Serbia’s role extends beyond the influence of local political structures in Kosovo, as it also facilitates the presence of malign influence within the Serbian community. During the COVID-19 pandemic, while Kosovo declined Chinese vaccines due to their origin, Serbia provided the unauthorized distribution of Chinese vaccines to the Kosovo Serbs in northern Kosovo, as China employed ‘vaccine diplomacy’ to enhance its regional influence. 

Similarly, Serbia discreetly funded a project to equip Serbian-majority municipalities in northern Kosovo with unregulated Chinese surveillance technology. 

Additionally, Serbia’s positive attitude towards Russia has allowed Russian influence to seep into the Serbian community in Kosovo, particularly among political leaders and organized crime groups. These groups and political leaders, viewed by Serbia as political tools, align and work together with Russian interests.

As Serbia becomes a pathway for these foreign powers, it stalls Kosovo’s democratic progress and its vision to join international organizations. 

This roadblock to international integration not only hinders the overall progress of Kosovo, but also directly impacts the Serbian community, barring them from the security provisions and potential socio-economic advancements that Kosovo’s membership in international organizations could potentially offer.

Serbia’s influence over the Serbian community in Kosovo is not limited to political actors and facilitation of foreign interference. It also touches on cultural and religious aspects, mainly through the Serbian Orthodox Church, SOC.  The SOC holds significant cultural and religious importance for the Serbian community in Kosovo, seen as a vital and trusted organization that can represent the wider community’s concerns. 

Yet, this influential position is not without its complications. Connections of the SOC with the Russian Orthodox Church and potential ties with far-right groups have raised concerns. Moreover, the failure of Kosovo institutions to implement a ruling by the Constitutional Court of Kosovo regarding land parcels for the Decani Monastery has also added a political dimension to the SOC, further undermining its cultural and religious significance.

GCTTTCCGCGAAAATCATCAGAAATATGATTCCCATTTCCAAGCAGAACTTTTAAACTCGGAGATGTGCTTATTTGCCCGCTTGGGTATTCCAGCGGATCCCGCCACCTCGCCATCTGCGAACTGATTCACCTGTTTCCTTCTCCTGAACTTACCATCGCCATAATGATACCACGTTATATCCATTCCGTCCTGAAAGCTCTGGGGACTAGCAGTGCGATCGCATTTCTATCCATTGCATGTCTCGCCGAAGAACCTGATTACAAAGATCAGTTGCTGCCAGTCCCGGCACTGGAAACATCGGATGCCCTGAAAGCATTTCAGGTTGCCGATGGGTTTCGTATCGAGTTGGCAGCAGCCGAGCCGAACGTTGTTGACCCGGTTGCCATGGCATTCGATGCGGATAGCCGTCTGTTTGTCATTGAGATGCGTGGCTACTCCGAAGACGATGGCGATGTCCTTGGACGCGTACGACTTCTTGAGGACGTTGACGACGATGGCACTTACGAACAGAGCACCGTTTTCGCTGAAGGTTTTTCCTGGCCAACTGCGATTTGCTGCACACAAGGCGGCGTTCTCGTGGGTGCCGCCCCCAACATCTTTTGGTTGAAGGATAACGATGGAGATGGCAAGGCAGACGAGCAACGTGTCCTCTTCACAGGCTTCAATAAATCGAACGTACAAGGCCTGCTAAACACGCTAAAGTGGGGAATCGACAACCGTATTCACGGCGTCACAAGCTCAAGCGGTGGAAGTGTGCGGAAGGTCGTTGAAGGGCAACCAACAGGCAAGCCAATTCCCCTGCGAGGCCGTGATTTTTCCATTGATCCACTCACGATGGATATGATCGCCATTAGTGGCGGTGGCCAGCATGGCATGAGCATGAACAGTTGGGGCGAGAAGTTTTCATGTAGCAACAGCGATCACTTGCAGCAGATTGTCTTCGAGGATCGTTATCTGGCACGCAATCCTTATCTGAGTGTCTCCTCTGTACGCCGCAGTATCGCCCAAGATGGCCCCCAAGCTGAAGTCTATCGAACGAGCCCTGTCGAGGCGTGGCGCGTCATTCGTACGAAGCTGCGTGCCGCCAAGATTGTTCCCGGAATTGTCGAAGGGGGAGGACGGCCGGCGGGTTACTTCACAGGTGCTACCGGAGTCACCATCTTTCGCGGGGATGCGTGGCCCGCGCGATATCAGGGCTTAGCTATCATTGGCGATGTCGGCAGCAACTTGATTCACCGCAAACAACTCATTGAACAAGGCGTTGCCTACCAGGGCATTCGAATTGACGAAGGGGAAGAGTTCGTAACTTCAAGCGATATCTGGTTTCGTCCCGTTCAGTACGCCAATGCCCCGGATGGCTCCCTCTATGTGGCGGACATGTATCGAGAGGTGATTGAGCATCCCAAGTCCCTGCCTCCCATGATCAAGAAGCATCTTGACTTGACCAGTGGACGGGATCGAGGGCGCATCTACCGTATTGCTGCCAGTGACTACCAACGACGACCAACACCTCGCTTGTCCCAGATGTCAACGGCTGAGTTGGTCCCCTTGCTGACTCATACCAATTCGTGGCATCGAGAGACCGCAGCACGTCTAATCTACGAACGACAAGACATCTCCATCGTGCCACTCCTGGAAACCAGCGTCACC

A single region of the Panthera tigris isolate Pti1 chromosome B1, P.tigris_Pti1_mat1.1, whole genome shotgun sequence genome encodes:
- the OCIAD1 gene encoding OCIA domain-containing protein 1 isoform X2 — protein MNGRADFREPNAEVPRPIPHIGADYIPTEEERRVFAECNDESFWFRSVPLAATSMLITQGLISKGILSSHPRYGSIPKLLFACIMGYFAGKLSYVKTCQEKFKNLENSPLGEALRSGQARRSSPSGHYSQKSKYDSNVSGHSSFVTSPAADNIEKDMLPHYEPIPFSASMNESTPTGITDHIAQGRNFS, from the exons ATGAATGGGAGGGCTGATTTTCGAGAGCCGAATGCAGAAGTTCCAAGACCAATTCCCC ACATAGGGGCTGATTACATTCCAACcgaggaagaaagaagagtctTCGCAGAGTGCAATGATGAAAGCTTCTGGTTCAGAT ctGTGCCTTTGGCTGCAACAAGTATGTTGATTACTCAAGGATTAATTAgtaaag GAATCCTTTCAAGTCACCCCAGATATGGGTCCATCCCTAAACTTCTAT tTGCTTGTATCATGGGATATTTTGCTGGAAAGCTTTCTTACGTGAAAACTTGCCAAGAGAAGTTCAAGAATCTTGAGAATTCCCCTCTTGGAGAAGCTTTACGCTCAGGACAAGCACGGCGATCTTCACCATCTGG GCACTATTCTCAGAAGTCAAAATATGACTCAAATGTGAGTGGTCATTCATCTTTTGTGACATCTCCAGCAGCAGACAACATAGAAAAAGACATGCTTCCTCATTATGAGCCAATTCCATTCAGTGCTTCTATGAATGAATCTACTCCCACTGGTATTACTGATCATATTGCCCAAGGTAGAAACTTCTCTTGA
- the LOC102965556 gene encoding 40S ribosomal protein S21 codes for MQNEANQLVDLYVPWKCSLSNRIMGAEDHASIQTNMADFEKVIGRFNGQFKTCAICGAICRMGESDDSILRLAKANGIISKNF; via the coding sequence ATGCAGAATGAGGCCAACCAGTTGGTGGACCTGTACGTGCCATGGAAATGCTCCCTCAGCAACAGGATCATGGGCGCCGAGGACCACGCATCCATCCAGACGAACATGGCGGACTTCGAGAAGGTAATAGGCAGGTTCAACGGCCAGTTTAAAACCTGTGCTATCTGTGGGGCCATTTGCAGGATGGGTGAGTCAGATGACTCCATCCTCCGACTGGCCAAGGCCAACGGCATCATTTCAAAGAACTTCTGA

Ignoring this ruling doesn’t just raise legal concerns. It also adds to the distrust and isolation felt by the Serbian community, as it makes the current situation even more complicated, and overlooks the potential of non-political groups like the SOC to facilitate the continuous integration of the Serbian community in Kosovo. 

In this respect, there is a need to clearly separate the political issues tied to the SOC from the religious and cultural life of Kosovo Serbs. Efforts should be made to effectively communicate the importance of religious and cultural aspects of the Serbian community to the majority population in Kosovo, and establish positive channels of communication between institutions and the SOC. 

The challenges faced by the Serbian community in Kosovo need urgent attention. Their political agency should be protected and the gap with Kosovo’s institutions should close. The instrumentalization of the Serbian community, the influence of organized crime, and the presence of foreign actors hinder the development of a cohesive and inclusive society. 

There’s a strong need to focus on actions that promote dialogue while protecting the rights and goals of all communities in Kosovo. By encouraging meaningful engagement, improving political representation, and fighting against malign influences, Kosovo can strive to create a fairer environment for all its citizens.

Shpat Balaj is a researcher and project manager at the Kosovar Centre for Security Studies. He has conducted several research papers, policy briefs and articles on non-majority inclusion, integrity in the security sector, disinformation, and violent extremism issues. 

The article was written as part of the project “The Western Balkans at the Crossroads: Democratic Backsliding and External Actors’ Influence ” led by the Prague Security Studies Institute, sponsored by National Endowment for Democracy (NED). For more information, visit: